Family Holiday – Traveling with My Not-So-Toddlers

Almost exactly a year since our last family holiday, we set off again – this time to Kota Kinabalu. Even though I was looking forward to it because KK is my favourite city in Malaysia, I also had very, very low expectations. Unless you’re a Kardashian and can afford to bring along an entourage for babysitting, a holiday with young kids is not a vacation, it’s just a change of location. Beyond booking our flight and accommodation (yay, ShopBack Malaysia!), ‘erm, islands and mountain lah‘ was the extent of our itinerary planning. Some call it being lazy, I call it going with the flow. Tomehto, tomahto. Potehto, potahto.

During the one hour flight from Bintulu to Kota Kinabalu, the kids were super chirpy. I wondered, maybe, just maybe, they’re finally getting what a holiday is all about? And then, Tresa went on a food strike. Next, Anne threw up all over herself and the sheets in the middle of the night. Huh, maybe not. 

The Mr and I barely caught more than 3 hours of sleep that night because we kept waking up to check on Anne, worried she had caught a stomach bug. By about 4 a.m. when she was still sleeping deeply, I let myself doze off, relieved that it was probably a one-off puke but resigned to our holiday being doomed from the start. The next morning, except for my poor pounding head, it was as if all the drama from the previous night never happened. The kids were bouncing with energy! Hallelujah! 

family holiday

Best to get going while the going looks good, though. By 8.30 a.m. we were at Jesselton Point, getting our speedboat tickets to Tunku Abdul Rahman Marine Park. The weather was beautiful, the sea was brilliant and our boat driver was a nutcase. I have never in my life been on a speedboat ride like that before! It literally felt like we were flying over bumps and landing hard on concrete. The kids were terrified, to say the least, and they weren’t the only ones. After a few death stares from everyone on board, the second driver took over and we stopped holding on for dear life.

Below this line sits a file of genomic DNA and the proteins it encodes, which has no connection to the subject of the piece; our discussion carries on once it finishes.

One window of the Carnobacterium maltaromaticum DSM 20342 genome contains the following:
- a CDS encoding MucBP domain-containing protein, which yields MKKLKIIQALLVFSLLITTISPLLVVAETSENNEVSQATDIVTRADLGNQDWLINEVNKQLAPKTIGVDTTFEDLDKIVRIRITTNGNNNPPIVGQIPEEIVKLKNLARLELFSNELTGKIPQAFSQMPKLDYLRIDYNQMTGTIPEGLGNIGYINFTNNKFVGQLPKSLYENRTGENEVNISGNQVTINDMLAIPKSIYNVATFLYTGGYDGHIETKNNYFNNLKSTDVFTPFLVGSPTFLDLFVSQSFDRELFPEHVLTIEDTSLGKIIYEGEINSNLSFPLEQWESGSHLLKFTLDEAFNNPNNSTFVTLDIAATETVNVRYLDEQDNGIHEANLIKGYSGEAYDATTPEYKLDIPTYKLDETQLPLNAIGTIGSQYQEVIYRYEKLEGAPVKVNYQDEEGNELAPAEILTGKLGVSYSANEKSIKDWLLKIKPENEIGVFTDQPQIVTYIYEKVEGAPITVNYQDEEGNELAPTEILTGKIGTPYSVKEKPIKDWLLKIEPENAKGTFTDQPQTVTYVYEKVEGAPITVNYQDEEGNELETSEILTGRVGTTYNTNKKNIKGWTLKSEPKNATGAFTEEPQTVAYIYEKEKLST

Within 20 minutes of leaving the city behind, we were in paradise. First Sapi Island and then, Manukan Island. Even though we opted not to go snorkeling, swimming in clear waters with colourful fish that came up to the shoreline was an irreplaceable experience. Totally worth getting roasted under the sun for.

family holiday

The next day, we drove through the Crocker Mountain Range, past Kundasang and Ranau to a tiny village named Kampung Luanti. We were all tired and cramped after the long ride (almost 3 hours) so it was such a relief to pull up next to a clear, gurgling river – ‘Tagal’ Sungai Moroli. ‘Tagal’ means no fishing in the local language. Depending on how adventurous you are, you can choose to only dip your feet in the water teeming with fish or go all the way for a swim. We chose the dip. And man, those fish were a hungry bunch! If they can’t get their mouths on fish food (sold at the entrance), then they latch on to the best substitute – even if it’s your feet or fingers. Jungle fish spa, anyone?

family holiday

No visit to Kundasang is complete without a picture with Mount Kinabalu and a trip to the Desa Dairy Farm. I was told that the best views of Mount Kinabalu are before 8.30 a.m.. I don’t know if this is true every day but it certainly was for the two days we spent there. By 8.45 a.m. the majestic mountain was completely hidden behind clouds.

One of the highlights of the trip for me was bottle feeding calves at the Desa Dairy Farm. Obviously, the kids were supposed to do it but I’m secretly glad that they were a little intimidated about getting that close to the animals. And the look on their faces when they realised the stink in the air was cow manure! Ha. Priceless! We wrapped up our visit with Desa’s gelato. So good it would have been illegal to share.

Despite the rocky start, it turned out to be a wonderful family holiday. During this trip, I realised that we have come a long way since our days traveling Japan. It was by no means a honeymoon with all of its mini-dramas and annoying surprises not-so-toddlers are experts at. But now, it was a little less about surviving the holiday and more about enjoying it and creating memories.



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